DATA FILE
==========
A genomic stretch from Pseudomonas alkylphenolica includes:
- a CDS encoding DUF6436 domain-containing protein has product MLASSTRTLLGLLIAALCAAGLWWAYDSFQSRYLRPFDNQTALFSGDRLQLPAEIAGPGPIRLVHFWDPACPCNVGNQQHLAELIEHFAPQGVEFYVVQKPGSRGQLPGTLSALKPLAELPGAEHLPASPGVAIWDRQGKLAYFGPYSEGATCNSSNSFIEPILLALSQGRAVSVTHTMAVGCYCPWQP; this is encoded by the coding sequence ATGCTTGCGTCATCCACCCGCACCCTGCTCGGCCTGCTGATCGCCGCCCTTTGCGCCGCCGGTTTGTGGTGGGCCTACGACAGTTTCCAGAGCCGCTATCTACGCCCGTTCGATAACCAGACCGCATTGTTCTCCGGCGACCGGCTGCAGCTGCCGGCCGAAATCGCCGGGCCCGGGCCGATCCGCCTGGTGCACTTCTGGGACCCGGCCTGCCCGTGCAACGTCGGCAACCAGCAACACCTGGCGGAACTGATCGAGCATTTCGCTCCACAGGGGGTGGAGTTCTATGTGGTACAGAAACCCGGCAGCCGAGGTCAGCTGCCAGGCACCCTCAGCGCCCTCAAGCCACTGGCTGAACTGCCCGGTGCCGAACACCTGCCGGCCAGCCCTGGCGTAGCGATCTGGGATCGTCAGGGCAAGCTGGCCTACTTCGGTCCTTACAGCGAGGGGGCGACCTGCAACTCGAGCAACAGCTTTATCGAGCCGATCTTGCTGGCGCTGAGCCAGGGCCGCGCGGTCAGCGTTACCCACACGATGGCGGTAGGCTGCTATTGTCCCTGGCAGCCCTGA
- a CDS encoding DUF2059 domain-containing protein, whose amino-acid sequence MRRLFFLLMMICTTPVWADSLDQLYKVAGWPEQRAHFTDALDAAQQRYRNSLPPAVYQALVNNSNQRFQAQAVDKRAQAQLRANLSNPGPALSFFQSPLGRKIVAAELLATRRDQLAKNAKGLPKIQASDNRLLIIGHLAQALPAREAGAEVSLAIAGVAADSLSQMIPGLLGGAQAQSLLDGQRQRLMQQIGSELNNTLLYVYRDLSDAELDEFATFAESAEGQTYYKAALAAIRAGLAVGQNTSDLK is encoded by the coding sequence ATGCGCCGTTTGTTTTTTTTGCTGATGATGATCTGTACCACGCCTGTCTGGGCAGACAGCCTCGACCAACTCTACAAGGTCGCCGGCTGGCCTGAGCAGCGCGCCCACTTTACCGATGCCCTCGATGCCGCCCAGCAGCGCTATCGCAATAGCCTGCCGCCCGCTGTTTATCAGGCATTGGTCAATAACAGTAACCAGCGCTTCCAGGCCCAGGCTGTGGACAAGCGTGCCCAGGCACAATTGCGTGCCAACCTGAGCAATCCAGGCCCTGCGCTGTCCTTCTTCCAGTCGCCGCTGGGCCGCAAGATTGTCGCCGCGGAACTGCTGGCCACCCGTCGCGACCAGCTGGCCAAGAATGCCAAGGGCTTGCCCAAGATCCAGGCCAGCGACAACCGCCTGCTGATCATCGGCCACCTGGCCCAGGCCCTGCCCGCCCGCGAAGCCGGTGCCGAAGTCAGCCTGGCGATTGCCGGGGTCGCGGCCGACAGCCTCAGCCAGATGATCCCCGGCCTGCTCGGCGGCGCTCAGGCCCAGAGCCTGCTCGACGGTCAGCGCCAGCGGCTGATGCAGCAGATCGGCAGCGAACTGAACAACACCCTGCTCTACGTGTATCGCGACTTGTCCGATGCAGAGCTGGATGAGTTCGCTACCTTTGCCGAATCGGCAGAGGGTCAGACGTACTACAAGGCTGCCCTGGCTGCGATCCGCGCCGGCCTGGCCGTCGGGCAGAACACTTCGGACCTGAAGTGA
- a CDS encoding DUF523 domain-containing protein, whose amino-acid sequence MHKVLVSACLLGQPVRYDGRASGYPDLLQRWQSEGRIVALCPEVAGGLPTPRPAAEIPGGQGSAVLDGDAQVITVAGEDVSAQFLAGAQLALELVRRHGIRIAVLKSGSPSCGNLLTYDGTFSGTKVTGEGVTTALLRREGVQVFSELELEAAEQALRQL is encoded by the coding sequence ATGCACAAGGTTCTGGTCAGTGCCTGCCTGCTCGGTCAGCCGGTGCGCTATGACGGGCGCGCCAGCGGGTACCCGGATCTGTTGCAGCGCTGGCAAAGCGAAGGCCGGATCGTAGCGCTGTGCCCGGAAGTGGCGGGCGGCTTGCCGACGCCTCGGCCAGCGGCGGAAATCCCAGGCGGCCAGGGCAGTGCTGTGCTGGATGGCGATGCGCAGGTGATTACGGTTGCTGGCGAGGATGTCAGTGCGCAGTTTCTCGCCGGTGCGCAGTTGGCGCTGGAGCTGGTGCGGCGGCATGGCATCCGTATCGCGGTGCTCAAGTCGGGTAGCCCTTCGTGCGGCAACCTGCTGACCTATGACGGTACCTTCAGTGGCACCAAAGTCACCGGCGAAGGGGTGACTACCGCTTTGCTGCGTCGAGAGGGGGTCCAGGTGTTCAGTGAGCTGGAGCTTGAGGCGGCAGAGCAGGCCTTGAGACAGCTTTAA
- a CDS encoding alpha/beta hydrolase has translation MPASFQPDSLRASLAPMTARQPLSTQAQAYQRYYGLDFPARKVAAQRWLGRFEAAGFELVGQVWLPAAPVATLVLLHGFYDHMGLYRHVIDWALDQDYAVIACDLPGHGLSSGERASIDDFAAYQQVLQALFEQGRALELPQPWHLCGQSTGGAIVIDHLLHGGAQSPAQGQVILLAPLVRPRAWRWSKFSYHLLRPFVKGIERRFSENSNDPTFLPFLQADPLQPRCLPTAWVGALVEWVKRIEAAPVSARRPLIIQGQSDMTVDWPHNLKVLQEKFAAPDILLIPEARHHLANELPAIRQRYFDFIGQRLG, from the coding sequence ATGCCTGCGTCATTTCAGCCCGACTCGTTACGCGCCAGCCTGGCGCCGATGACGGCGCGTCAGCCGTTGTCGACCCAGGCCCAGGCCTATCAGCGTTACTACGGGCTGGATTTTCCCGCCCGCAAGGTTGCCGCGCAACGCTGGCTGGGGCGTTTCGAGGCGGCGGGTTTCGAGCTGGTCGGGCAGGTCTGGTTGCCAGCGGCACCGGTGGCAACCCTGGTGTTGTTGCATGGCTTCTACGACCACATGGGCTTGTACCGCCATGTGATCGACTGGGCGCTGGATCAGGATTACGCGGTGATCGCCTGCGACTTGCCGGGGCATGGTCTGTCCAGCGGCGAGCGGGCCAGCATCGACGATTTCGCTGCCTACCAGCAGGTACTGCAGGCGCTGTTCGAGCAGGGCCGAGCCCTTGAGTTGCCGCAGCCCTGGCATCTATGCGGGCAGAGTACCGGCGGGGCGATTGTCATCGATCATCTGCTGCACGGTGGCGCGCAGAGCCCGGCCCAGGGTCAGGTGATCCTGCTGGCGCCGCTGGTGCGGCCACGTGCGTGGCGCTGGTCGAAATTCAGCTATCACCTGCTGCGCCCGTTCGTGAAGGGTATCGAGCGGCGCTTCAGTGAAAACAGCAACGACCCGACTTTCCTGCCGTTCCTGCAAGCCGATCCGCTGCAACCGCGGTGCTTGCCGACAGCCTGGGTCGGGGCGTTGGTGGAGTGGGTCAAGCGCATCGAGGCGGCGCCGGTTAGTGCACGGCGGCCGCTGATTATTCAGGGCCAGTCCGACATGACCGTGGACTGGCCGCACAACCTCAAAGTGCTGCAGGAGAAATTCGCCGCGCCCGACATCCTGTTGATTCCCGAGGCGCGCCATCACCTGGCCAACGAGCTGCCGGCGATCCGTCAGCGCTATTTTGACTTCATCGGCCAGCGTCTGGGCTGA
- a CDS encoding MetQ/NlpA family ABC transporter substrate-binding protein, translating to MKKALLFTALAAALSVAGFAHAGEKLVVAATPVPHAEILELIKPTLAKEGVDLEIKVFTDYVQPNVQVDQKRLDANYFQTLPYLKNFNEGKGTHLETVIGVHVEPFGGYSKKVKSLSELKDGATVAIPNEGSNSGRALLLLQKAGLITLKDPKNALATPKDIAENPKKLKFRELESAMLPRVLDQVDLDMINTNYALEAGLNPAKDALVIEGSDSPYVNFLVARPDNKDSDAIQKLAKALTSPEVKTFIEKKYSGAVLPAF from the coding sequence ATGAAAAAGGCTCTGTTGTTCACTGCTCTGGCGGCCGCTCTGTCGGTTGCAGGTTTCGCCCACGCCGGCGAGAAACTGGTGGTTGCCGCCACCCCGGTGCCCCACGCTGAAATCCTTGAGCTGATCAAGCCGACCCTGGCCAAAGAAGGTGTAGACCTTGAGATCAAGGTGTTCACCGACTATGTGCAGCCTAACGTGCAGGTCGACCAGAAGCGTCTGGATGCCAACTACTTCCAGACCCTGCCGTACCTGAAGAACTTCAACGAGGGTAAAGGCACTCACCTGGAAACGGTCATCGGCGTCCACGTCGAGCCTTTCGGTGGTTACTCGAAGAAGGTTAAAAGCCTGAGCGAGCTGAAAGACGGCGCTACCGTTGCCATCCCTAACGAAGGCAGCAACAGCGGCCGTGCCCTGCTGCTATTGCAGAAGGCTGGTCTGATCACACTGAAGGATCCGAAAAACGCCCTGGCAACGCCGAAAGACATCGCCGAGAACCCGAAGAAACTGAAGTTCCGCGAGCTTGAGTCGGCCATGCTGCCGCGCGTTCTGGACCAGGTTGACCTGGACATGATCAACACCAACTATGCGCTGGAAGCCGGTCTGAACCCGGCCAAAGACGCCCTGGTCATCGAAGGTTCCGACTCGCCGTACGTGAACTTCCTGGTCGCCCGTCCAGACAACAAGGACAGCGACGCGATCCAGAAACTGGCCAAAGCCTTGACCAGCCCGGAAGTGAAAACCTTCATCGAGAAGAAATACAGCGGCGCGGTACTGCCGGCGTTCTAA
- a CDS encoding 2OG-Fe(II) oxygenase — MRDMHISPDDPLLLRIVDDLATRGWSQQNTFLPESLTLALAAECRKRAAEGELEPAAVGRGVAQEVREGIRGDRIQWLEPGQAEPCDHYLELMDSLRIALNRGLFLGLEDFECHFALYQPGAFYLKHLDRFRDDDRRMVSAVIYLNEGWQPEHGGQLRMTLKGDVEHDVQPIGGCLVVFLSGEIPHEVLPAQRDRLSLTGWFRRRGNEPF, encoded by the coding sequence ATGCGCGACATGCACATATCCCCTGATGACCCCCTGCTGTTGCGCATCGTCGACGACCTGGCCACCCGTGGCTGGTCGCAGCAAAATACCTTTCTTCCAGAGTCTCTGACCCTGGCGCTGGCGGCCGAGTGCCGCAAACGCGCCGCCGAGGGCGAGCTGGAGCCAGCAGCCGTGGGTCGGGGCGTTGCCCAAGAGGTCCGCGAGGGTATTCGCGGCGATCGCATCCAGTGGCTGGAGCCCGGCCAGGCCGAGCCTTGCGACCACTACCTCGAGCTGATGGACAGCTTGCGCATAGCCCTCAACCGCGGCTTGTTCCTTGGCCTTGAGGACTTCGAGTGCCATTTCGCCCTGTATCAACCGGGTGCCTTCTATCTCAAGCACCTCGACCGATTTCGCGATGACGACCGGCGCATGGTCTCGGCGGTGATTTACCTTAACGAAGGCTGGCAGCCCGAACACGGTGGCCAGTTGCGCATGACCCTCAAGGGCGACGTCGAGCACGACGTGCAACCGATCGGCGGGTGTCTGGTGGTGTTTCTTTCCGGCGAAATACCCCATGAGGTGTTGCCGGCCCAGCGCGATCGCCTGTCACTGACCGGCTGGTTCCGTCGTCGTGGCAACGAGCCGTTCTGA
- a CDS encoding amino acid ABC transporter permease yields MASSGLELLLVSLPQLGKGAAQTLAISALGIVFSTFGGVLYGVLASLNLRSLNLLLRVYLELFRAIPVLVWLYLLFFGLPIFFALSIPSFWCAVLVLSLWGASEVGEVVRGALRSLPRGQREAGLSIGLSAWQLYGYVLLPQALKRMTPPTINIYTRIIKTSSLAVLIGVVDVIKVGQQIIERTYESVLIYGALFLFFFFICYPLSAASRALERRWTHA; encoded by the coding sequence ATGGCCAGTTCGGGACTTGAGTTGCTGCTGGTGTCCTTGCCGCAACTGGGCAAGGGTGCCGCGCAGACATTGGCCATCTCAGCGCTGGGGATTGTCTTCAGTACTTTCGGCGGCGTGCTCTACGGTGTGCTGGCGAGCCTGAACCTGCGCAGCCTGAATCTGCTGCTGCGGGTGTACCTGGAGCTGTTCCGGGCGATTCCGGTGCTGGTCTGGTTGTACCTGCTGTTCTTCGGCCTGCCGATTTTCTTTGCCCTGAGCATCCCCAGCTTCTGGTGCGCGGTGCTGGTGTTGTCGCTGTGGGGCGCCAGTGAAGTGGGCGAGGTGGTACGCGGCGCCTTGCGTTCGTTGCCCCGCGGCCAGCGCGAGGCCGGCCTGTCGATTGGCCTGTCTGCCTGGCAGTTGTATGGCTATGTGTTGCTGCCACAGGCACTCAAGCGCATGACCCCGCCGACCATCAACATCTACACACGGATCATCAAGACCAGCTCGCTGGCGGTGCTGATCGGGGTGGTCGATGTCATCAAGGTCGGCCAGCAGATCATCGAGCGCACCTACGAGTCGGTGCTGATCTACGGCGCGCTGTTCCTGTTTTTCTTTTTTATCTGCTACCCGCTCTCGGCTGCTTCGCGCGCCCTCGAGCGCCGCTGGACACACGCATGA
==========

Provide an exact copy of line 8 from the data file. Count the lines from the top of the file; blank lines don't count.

- a CDS encoding amino acid ABC transporter permease yields MASSGLELLLVSLPQLGKGAAQTLAISALGIVFSTFGGVLYGVLASLNLRSLNLLLRVYLELFRAIPVLVWLYLLFFGLPIFFALSIPSFWCAVLVLSLWGASEVGEVVRGALRSLPRGQREAGLSIGLSAWQLYGYVLLPQALKRMTPPTINIYTRIIKTSSLAVLIGVVDVIKVGQQIIERTYESVLIYGALFLFFFFICYPLSAASRALERRWTHA; encoded by the coding sequence ATGGCCAGTTCGGGACTTGAGTTGCTGCTGGTGTCCTTGCCGCAACTGGGCAAGGGTGCCGCGCAGACATTGGCCATCTCAGCGCTGGGGATTGTCTTCAGTACTTTCGGCGGCGTGCTCTACGGTGTGCTGGCGAGCCTGAACCTGCGCAGCCTGAATCTGCTGCTGCGGGTGTACCTGGAGCTGTTCCGGGCGATTCCGGTGCTGGTCTGGTTGTACCTGCTGTTCTTCGGCCTGCCGATTTTCTTTGCCCTGAGCATCCCCAGCTTCTGGTGCGCGGTGCTGGTGTTGTCGCTGTGGGGCGCCAGTGAAGTGGGCGAGGTGGTACGCGGCGCCTTGCGTTCGTTGCCCCGCGGCCAGCGCGAGGCCGGCCTGTCGATTGGCCTGTCTGCCTGGCAGTTGTATGGCTATGTGTTGCTGCCACAGGCACTCAAGCGCATGACCCCGCCGACCATCAACATCTACACACGGATCATCAAGACCAGCTCGCTGGCGGTGCTGATCGGGGTGGTCGATGTCATCAAGGTCGGCCAGCAGATCATCGAGCGCACCTACGAGTCGGTGCTGATCTACGGCGCGCTGTTCCTGTTTTTCTTTTTTATCTGCTACCCGCTCTCGGCTGCTTCGCGCGCCCTCGAGCGCCGCTGGACACACGCATGA